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"Optimal Control of Saccades by Spatial-Temporal Activity Patterns in the Monkey Superior Colliculus"



John Van Opstal

Radboud University Nijmegen, The Netherlands,

Donders Institute for Brain, Cognition and Behaviour

Department of Biophysics


"Optimal Control of Saccades by Spatial-Temporal Activity Patterns in the Monkey Superior Colliculus"


A major challenge in neurobiology is to understand how populations of noisy, broadly-tuned neurons in the brain can produce accurate goal-directed actions such as saccades. Saccades are 

high-velocity  eye movements that have stereotyped, nonlinear kinematics; their amplitude-duration relation follows a straight line, while peak eye velocity saturates for large saccades. Recent theories

(e.g. Wolpert and colleagues)  suggest that these characteristics reflect a deliberate strategy that  optimizes speed-accuracy tradeoff.

Here we argue that the midbrain superior colliculus (SC), a key sensorimotor interface in orienting behavior, is in an ideal position to implement such an optimization principle. Most previous models

attribute the nonlinear saccade kinematics to saturation in the brainstem pulse generator. However, there is little data to support this assumption. We here present new evidence for an alternative scheme,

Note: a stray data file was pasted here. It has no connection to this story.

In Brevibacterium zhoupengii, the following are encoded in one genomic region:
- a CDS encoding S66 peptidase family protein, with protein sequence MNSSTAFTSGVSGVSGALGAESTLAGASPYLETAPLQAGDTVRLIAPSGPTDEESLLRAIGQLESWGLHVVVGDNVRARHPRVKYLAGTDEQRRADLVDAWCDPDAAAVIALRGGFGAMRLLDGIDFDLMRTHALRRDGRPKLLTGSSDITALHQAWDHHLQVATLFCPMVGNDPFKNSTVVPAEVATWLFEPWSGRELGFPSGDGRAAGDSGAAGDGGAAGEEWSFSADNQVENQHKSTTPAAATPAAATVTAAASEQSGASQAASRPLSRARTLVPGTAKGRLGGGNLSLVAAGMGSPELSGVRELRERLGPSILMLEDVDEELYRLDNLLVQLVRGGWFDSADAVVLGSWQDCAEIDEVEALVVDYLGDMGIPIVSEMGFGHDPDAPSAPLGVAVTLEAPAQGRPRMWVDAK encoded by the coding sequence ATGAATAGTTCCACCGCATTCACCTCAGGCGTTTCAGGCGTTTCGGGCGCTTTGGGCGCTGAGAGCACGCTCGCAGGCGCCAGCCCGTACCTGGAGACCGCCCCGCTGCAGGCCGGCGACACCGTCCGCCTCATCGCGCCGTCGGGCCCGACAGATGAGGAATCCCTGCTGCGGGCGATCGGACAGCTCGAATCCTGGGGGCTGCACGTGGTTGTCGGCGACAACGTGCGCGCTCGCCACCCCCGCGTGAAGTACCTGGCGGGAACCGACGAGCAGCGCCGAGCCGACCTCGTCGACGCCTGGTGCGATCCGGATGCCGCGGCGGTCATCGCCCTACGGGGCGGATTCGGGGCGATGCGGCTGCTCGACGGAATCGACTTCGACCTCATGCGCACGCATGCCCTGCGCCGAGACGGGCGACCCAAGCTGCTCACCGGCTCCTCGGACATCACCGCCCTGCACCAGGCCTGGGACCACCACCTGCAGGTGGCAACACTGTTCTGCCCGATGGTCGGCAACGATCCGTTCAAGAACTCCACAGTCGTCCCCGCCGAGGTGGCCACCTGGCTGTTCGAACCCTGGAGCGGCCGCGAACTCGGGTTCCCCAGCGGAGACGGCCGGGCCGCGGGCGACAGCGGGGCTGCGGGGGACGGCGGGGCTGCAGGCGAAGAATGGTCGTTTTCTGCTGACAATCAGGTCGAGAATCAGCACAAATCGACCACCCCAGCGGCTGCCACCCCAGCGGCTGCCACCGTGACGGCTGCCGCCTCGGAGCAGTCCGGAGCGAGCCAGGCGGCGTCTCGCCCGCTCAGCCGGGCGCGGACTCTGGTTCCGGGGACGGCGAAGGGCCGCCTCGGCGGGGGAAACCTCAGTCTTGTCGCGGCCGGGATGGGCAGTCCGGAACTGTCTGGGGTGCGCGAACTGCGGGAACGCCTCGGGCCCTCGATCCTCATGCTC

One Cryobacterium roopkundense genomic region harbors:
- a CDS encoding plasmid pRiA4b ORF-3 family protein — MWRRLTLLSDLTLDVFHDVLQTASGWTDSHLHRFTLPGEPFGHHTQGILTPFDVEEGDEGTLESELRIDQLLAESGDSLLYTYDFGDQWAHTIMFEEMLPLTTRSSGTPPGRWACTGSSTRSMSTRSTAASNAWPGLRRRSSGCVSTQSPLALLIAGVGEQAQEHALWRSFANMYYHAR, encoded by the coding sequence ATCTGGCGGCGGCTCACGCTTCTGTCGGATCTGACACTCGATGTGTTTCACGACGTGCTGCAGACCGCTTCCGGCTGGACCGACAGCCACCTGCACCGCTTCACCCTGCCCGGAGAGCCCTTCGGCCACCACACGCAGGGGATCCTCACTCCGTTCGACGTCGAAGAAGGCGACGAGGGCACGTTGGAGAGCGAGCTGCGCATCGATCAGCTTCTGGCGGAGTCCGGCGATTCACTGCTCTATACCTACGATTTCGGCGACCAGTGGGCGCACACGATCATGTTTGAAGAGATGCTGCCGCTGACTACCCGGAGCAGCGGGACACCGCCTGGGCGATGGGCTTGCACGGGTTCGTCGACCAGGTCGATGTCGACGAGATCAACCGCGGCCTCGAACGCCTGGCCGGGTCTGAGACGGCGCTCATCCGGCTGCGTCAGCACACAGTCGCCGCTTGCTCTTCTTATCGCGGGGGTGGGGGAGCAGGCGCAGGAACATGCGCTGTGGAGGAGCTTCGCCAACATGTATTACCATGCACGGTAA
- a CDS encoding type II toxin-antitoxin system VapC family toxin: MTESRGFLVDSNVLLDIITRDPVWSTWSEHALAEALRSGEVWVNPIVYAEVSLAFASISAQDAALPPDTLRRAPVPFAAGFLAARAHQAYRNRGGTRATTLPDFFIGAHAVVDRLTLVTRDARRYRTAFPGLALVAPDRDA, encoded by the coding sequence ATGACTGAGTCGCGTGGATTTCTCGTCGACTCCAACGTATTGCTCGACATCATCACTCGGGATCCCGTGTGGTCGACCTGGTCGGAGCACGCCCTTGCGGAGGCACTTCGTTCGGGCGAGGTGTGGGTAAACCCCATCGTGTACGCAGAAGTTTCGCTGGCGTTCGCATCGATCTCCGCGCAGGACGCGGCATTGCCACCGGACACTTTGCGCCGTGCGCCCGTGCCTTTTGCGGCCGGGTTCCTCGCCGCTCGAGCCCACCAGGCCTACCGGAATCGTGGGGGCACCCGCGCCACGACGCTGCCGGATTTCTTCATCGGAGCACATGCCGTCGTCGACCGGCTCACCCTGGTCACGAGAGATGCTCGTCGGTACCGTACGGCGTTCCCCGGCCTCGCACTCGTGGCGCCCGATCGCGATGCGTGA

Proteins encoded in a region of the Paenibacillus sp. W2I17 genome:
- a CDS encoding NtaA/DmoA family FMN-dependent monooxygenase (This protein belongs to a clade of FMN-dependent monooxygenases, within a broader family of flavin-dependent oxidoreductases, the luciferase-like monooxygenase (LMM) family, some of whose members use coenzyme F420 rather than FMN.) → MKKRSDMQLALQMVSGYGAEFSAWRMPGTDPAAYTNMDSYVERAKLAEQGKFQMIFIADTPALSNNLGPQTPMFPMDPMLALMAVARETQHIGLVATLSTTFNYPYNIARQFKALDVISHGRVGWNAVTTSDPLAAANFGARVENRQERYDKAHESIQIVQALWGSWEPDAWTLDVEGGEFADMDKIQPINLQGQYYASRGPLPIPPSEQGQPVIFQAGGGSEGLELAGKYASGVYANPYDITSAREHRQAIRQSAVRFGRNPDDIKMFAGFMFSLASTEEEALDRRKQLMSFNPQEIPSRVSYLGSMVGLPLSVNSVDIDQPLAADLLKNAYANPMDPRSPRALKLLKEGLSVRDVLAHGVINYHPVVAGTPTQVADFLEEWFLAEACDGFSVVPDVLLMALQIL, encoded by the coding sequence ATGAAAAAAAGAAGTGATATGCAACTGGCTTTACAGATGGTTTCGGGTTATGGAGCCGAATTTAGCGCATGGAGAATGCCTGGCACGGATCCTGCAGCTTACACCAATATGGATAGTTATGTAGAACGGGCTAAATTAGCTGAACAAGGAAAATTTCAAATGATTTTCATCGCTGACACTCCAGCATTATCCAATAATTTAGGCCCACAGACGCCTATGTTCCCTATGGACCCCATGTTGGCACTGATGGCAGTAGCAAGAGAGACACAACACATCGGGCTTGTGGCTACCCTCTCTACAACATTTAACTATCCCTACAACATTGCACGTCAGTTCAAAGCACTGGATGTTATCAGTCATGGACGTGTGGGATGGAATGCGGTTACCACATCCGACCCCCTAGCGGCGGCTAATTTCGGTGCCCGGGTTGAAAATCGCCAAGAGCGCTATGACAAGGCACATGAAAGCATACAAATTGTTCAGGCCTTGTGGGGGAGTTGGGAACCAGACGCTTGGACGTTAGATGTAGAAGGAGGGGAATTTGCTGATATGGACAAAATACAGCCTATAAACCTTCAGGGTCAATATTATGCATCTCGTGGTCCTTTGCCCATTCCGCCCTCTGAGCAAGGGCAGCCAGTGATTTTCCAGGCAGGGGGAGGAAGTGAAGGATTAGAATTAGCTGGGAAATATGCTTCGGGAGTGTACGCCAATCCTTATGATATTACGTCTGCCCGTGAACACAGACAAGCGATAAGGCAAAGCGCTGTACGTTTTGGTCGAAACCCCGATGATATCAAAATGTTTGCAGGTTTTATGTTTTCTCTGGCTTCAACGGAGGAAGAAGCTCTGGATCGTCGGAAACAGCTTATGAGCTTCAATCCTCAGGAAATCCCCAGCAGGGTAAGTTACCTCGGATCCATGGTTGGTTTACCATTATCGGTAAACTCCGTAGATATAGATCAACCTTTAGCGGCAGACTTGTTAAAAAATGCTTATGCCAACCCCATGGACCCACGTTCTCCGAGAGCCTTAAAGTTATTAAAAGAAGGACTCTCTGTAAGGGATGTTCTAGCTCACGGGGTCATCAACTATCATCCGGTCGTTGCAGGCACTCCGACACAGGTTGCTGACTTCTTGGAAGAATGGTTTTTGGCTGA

which proposes that these properties reside in the spatial-temporal dynamics of SC activity. We demonstrate a clear spatial gradient in the burst properties of saccade-related cells along the rostral-to-

caudal dimension of the SC motor map: peak firing-rates systematically decrease, while burst durations and skewness show a systematic increase. Moreover, we show that all cells in the recruited

population synchronize their burst profiles, indicating that the burst-timing of each cell is determined by the planned saccade vector in which it participates, rather than by its anatomical location.

Simulations with our linear spike-vector summation model (Goossens & Van Opstal, J Neurophysiol 95: 2326, 2006) show that these burst properties can fully account for the kinematic nonlinearities of saccades. 

We propose that the SC acts as the nonlinear, vectorial pulse generator that specifies an optimal straight eye-movement trajectory.